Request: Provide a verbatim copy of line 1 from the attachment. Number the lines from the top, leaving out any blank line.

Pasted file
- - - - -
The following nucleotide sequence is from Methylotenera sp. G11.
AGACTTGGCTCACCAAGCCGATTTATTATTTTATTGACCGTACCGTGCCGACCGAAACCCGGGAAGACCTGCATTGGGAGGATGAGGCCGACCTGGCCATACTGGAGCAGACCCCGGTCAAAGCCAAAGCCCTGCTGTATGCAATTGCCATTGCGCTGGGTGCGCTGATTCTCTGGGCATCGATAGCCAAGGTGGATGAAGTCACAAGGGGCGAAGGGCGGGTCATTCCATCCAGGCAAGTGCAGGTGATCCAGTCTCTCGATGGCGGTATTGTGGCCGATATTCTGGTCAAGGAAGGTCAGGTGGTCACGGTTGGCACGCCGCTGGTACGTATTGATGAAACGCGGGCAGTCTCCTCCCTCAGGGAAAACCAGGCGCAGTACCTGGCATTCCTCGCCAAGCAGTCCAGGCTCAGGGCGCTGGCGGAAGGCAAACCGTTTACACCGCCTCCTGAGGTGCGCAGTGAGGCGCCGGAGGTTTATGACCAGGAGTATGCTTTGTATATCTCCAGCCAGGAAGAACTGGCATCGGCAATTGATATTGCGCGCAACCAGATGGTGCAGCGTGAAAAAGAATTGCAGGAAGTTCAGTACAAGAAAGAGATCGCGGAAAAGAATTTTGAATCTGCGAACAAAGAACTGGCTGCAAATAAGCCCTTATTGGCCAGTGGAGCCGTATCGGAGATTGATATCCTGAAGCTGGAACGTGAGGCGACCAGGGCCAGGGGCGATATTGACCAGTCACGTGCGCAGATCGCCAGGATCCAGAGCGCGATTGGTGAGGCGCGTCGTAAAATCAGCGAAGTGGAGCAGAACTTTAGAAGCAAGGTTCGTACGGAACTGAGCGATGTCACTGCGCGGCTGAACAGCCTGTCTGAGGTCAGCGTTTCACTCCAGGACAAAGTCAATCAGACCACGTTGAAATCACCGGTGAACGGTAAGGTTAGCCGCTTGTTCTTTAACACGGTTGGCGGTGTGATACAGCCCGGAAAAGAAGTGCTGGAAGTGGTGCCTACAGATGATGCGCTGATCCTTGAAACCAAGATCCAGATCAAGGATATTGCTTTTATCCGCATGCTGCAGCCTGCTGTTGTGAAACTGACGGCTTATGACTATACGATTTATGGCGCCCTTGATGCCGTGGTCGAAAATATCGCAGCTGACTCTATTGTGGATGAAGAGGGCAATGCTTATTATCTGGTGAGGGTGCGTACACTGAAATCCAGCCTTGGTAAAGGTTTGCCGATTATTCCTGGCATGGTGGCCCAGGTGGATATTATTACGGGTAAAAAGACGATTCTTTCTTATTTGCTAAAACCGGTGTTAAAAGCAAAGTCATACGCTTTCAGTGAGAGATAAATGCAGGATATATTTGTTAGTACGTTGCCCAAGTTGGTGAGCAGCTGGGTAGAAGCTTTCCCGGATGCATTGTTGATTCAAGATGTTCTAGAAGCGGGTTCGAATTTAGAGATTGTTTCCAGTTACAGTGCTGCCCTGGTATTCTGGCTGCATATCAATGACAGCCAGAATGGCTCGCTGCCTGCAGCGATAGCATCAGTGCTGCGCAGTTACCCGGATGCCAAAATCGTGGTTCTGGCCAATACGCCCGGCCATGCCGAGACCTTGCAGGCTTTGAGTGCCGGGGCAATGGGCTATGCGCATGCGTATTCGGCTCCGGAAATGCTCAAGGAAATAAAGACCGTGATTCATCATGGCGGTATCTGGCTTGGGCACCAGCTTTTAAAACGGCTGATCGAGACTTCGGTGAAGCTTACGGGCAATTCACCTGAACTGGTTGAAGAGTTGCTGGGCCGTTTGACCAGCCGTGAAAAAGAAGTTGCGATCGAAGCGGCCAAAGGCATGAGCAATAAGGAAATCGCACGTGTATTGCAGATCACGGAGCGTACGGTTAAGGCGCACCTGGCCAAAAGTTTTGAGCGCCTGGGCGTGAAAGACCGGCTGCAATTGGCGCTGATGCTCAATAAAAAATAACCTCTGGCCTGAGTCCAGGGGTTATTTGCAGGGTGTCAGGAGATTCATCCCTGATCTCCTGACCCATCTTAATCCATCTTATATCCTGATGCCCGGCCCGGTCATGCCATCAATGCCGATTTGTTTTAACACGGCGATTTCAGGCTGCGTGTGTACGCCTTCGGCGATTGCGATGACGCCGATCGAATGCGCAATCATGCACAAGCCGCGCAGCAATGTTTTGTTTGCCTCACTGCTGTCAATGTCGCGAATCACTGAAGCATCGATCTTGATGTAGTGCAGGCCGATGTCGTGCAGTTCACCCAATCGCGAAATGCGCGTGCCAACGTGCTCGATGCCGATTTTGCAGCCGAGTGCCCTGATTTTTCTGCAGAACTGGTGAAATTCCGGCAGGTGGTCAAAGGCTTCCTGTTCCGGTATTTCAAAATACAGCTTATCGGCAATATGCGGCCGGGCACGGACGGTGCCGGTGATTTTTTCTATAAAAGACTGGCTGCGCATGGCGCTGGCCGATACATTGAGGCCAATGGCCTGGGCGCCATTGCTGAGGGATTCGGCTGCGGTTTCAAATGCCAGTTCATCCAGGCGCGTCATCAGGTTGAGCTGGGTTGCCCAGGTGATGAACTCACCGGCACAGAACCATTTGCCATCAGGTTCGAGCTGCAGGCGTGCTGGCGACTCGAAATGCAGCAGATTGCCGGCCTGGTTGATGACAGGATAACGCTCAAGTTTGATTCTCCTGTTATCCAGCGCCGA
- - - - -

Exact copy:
The following nucleotide sequence is from Methylotenera sp. G11.